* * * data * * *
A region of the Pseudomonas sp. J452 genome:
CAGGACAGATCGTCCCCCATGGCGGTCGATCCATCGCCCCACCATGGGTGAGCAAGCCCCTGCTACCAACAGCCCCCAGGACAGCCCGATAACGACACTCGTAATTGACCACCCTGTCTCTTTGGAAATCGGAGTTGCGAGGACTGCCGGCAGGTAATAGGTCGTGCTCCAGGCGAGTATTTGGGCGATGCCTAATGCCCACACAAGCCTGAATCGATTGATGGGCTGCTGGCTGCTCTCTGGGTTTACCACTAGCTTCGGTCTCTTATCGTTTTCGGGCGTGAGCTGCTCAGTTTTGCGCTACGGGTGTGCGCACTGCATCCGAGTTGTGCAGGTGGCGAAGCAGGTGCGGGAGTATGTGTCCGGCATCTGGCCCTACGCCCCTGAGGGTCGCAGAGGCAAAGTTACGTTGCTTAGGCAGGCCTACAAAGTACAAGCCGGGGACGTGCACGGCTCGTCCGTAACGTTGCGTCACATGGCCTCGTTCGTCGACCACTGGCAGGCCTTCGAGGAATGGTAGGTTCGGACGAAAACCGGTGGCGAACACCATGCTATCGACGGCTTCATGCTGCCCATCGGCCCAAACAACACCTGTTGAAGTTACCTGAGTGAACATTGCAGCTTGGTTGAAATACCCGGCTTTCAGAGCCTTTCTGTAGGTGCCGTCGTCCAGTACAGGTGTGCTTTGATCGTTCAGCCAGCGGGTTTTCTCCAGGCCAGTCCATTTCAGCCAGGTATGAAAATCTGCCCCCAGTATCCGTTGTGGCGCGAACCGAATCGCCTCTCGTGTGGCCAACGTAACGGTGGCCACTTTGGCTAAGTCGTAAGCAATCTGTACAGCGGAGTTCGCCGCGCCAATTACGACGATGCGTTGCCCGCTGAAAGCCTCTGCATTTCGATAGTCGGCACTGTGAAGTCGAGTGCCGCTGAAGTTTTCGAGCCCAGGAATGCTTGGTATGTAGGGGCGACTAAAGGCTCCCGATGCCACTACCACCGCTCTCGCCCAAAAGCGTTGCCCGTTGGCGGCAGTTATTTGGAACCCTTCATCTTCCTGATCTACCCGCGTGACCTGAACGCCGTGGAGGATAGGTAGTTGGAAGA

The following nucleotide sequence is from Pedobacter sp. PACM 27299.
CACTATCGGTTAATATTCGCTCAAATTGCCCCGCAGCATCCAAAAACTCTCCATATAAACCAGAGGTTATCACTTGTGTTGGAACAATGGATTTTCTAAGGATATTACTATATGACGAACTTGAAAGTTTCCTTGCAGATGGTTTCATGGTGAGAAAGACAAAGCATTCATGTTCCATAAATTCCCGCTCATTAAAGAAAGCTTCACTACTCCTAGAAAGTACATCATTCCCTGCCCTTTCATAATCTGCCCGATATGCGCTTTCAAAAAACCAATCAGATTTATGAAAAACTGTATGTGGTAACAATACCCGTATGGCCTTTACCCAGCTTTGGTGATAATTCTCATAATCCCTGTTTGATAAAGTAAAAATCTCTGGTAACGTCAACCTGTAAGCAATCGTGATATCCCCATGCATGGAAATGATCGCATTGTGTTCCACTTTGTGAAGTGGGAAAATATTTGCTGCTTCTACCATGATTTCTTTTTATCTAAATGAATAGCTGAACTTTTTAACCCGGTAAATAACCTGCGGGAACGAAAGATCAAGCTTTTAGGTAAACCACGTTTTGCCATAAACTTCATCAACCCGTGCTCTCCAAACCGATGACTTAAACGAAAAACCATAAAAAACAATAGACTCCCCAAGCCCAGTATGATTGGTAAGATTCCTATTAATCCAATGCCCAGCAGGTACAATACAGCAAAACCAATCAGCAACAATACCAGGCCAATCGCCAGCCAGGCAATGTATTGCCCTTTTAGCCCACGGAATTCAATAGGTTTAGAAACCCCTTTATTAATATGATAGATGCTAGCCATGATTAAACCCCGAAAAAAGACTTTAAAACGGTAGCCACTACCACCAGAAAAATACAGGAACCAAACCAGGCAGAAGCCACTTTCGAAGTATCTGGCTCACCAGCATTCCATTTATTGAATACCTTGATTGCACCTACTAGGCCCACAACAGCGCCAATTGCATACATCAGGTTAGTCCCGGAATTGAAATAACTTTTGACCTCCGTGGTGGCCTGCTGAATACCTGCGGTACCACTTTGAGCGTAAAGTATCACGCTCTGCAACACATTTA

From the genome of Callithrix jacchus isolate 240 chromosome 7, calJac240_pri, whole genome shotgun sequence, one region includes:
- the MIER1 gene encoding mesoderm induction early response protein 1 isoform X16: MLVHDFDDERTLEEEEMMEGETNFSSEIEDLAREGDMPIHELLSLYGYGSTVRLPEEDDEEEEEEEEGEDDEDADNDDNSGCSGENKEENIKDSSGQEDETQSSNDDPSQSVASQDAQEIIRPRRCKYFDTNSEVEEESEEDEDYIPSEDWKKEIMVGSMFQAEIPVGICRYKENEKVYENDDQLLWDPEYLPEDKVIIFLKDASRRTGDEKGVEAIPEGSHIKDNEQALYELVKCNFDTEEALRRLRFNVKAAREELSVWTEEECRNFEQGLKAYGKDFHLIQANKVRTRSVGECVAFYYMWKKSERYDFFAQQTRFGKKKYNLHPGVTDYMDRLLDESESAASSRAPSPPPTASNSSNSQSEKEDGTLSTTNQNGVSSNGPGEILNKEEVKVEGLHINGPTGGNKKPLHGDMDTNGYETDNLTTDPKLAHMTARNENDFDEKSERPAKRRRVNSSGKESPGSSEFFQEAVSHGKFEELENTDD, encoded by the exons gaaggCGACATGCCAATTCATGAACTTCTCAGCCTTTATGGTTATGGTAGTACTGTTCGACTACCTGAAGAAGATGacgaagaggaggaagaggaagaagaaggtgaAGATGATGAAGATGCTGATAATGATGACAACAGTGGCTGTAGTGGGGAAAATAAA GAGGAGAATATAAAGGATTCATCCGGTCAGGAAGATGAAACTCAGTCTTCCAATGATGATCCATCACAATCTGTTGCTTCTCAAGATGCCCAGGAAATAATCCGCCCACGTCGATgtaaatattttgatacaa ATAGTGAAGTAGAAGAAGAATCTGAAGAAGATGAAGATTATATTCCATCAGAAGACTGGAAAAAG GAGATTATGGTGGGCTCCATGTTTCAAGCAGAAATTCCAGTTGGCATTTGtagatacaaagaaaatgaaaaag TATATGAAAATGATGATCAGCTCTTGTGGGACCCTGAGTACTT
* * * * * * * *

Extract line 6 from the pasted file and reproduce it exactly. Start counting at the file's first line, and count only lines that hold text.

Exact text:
- the MIER1 gene encoding mesoderm induction early response protein 1 isoform X16: MLVHDFDDERTLEEEEMMEGETNFSSEIEDLAREGDMPIHELLSLYGYGSTVRLPEEDDEEEEEEEEGEDDEDADNDDNSGCSGENKEENIKDSSGQEDETQSSNDDPSQSVASQDAQEIIRPRRCKYFDTNSEVEEESEEDEDYIPSEDWKKEIMVGSMFQAEIPVGICRYKENEKVYENDDQLLWDPEYLPEDKVIIFLKDASRRTGDEKGVEAIPEGSHIKDNEQALYELVKCNFDTEEALRRLRFNVKAAREELSVWTEEECRNFEQGLKAYGKDFHLIQANKVRTRSVGECVAFYYMWKKSERYDFFAQQTRFGKKKYNLHPGVTDYMDRLLDESESAASSRAPSPPPTASNSSNSQSEKEDGTLSTTNQNGVSSNGPGEILNKEEVKVEGLHINGPTGGNKKPLHGDMDTNGYETDNLTTDPKLAHMTARNENDFDEKSERPAKRRRVNSSGKESPGSSEFFQEAVSHGKFEELENTDD, encoded by the exons gaaggCGACATGCCAATTCATGAACTTCTCAGCCTTTATGGTTATGGTAGTACTGTTCGACTACCTGAAGAAGATGacgaagaggaggaagaggaagaagaaggtgaAGATGATGAAGATGCTGATAATGATGACAACAGTGGCTGTAGTGGGGAAAATAAA GAGGAGAATATAAAGGATTCATCCGGTCAGGAAGATGAAACTCAGTCTTCCAATGATGATCCATCACAATCTGTTGCTTCTCAAGATGCCCAGGAAATAATCCGCCCACGTCGATgtaaatattttgatacaa ATAGTGAAGTAGAAGAAGAATCTGAAGAAGATGAAGATTATATTCCATCAGAAGACTGGAAAAAG GAGATTATGGTGGGCTCCATGTTTCAAGCAGAAATTCCAGTTGGCATTTGtagatacaaagaaaatgaaaaag TATATGAAAATGATGATCAGCTCTTGTGGGACCCTGAGTACTT